Amy Krause Rosenthal wrapped up a love letter to her husband, Jason, on Valentine’s Day. Writing through a haze of morphine and interrupted by micronaps that kept her nodding off mid-sentence, she spoke about wanting more time with Jason. Aware that she wasn’t going to get her wish, Amy wrote to leave Jason “the most genuine, non-vase-oriented gift” she could hope for. She placed a personals ad for her husband in the Modern Love section of The New York Times and told readers “You May Want to Marry My Husband.” She said she hoped that the right person would read her essay, find Jason, and begin with him another love story. She spoke about her own love story with Jason in language suffused with life-affirming joy.
“He is an easy man to fall in love with. I did it in one day,” she wrote. By the end of their first blind-date dinner, she knew she wanted to marry him. “Jason? He knew a year later.”
Like the good writer she was, Amy provided specifics about the husband she wants you to marry. He is such a sharp dresser that their two young adult sons often borrow his clothes. Their 18-year-old daughter would rather go to a music concert with him than anyone else. He is compassionate and handsome and a good cook. He is a wonderful father. He showed up at their first pregnancy ultrasound with flowers. He paints, practices law and is a go-for-it travel companion.
The essay is much more than an appealing portrayal of an attractive man. It is a celebration of their family and life together for 25 years. Her first memoir, Encyclopedia of an Ordinary Life, was written years before her diagnosis of ovarian cancer. Amy wrote then about her view on living and dying.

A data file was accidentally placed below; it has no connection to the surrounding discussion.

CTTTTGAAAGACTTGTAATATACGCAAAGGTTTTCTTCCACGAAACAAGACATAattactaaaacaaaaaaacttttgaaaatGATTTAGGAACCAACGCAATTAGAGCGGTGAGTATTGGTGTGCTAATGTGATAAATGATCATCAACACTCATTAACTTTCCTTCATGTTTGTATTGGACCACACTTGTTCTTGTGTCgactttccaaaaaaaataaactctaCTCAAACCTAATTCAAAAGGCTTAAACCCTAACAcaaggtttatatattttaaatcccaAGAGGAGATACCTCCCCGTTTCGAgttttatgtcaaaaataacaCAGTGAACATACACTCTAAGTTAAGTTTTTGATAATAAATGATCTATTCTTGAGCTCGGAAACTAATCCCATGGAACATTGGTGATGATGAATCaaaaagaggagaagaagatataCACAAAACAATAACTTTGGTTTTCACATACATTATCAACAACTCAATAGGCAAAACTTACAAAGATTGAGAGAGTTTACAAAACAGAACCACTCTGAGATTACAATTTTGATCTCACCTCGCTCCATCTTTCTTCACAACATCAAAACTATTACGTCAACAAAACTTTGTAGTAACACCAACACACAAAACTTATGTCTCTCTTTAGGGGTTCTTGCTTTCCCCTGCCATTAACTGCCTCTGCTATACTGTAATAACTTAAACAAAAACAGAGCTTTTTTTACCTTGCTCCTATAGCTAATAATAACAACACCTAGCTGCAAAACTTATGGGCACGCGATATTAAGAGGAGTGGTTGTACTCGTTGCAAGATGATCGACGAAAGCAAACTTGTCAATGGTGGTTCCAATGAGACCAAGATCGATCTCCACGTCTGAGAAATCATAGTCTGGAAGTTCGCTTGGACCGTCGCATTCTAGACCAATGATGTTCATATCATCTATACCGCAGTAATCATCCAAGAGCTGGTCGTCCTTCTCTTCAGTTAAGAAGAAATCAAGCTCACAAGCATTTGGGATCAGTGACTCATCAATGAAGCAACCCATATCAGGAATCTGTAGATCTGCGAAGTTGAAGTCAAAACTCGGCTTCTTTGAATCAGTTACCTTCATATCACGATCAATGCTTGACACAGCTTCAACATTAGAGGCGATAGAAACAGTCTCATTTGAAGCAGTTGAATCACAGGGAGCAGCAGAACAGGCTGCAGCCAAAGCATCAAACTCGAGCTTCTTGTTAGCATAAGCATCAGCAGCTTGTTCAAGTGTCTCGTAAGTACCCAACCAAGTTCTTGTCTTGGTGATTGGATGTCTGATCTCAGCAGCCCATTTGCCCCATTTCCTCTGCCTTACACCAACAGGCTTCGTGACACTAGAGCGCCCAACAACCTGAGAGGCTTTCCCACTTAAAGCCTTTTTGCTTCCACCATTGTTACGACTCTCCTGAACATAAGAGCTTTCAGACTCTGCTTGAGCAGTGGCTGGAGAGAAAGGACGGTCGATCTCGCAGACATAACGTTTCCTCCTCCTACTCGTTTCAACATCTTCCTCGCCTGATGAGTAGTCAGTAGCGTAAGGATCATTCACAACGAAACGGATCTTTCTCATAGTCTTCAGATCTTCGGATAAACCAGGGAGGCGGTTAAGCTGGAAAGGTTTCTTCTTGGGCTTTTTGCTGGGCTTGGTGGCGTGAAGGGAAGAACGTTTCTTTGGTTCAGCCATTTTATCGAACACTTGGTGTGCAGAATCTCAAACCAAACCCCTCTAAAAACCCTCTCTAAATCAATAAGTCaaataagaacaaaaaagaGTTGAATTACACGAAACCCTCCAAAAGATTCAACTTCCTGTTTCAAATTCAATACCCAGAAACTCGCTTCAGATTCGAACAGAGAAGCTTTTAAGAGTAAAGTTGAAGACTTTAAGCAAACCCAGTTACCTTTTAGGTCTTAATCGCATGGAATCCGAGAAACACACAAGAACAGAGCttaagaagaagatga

“People are just dying everywhere, all the time, every which way,” she wrote. “What can the rest of us do but hold on for dear life.”
The life she lived was dear to Amy Krause Rosenthal. “After a long day, there is no greater joy than seeing him walk in the door, plop a bag of groceries down on the counter and woo me with olives and some yummy cheese he has procured before he gets to work on the evening meal,” she wrote.
She summed up their marriage: “If he sounds like a prince and our relationship seems like a fairy tale, it’s not too far off, except for all of the regular stuff that comes with two and a half decades of playing house together. And the part about me getting cancer. Blech.”
Amy was diagnosed with ovarian cancer in 2015, and she died at the age of 51 just 10 days after “You May Want to Marry My Husband” appeared March 3rd in The New York Times. The best-selling author who wrote more than 30 children’s books was also a filmmaker who made shorts and YouTube videos. She was a popular speaker who gave TED talks and provided radio commentary for NPR.